8 Nights of Jewish Tigers– Night Seven, long delayed due to SCHOOL

Right. I promise this is the last long burst of silence over here at RotT. I just had a settling-in period, what with the new semester and all, and new classes, and new professors to glare suspiciously at for a while until you learn how well they’re likely to react to a nonsensical baseball reference made in the middle of class (photography prof: amused by it all. biopsych GSI: humorless. and so on).

But now I’m back in the swing of things, and things, therefore, shall swing with greater regularity over here.

Elliott Maddox

Actually, this was a photo of him in a Yankee uniform. I couldn’t find any shots of him in Tiger gear during my (admittedly perfunctory) scouring of the internet, so I just tossed him into Photoshop. Because let’s be honest here: no one wants to see a Yankee uniform unless they really have to.

Maddox spent much of his career in New York, as either a Yankee or a Met, but he got his start in the Detroit system when he was taken in the 1968 amateur draft. He experienced the glorious midwestern lands before that, though, as Maddox attended the University of Michigan, thus rocketing his awesomeness points up by about 5,000.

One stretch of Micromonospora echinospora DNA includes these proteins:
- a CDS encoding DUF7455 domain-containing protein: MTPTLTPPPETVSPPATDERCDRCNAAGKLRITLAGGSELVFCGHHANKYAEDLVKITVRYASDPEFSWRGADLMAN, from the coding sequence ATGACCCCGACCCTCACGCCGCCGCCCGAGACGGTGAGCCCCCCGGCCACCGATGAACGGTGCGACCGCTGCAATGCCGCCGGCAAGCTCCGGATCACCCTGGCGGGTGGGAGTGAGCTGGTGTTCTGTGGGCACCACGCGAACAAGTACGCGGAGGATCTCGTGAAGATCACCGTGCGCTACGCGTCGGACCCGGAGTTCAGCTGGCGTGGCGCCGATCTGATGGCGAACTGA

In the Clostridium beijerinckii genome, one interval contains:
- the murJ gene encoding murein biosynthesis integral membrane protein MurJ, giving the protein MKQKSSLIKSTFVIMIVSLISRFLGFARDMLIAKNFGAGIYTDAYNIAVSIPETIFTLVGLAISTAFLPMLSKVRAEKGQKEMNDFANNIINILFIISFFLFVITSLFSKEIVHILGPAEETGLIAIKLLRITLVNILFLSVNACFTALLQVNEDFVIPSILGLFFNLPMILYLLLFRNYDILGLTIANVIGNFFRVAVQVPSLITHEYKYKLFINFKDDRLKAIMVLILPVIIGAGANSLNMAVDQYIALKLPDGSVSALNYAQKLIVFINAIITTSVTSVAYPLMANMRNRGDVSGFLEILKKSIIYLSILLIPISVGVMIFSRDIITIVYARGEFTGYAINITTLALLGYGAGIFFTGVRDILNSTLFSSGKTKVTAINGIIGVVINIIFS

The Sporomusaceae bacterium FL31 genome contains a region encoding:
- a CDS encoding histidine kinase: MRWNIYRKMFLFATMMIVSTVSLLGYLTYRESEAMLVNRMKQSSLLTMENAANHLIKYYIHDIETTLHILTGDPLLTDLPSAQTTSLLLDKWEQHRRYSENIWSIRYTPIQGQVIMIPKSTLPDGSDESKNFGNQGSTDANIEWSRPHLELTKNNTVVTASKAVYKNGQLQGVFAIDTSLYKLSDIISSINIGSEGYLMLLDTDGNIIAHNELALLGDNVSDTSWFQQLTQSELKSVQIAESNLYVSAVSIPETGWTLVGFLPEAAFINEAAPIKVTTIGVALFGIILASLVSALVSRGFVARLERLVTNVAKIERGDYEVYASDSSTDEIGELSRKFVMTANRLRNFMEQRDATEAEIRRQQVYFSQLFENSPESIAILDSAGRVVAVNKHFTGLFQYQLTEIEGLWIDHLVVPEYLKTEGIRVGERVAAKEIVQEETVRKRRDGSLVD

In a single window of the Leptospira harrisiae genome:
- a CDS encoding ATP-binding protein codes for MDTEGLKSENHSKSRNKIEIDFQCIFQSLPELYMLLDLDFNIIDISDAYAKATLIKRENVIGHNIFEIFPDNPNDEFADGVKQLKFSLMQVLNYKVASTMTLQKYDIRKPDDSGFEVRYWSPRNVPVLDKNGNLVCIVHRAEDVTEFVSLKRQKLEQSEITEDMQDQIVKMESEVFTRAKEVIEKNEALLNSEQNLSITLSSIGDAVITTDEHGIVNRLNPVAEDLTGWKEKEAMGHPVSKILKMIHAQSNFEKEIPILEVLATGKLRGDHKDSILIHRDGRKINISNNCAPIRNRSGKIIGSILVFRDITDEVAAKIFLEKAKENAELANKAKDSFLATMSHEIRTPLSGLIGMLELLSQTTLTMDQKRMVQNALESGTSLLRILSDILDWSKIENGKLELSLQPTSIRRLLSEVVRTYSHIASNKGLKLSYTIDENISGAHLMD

He only spent one year in the majors with the Tigers, during which time he hit .248/.332/.364. Maddox would never hit for much power, peaking in 1975 when he slugged .394 for the Yankees. Although he would come to be known as an outfielder, when he was with the Tigers Maddox actually spent the most time at third base, the next most in the outfield, with some scattered playing time at shortstop.

His fielding stats would seem to indicate that he was a pretty mediocre hand in the field, and sort of fell apart at the end of his career, but quite frankly I tend to view fielding stats with a deep suspicion, so who knows.

Maddox was not born Jewish, but he did convert (although not until after he had left the Tigers). It is the rare baseball player who is Jewish; it’s even rarer to find one who converts to Judaism.

After he converted, Maddox joked,

Instead of having everyone call me a shvartze [a rather derogatory yiddish term for a black person], they called me a Jew.

There was probably not nearly the same stigma attached to Judaism when Maddox converted (the 70s) as there was earlier in baseball’s history, but it still was not a decision that many would have made, nor is it a decision that many would make today. A converted Jew and a Wolverine… Roar of the Tigers salutes you, Mr. Maddox, most heartily.

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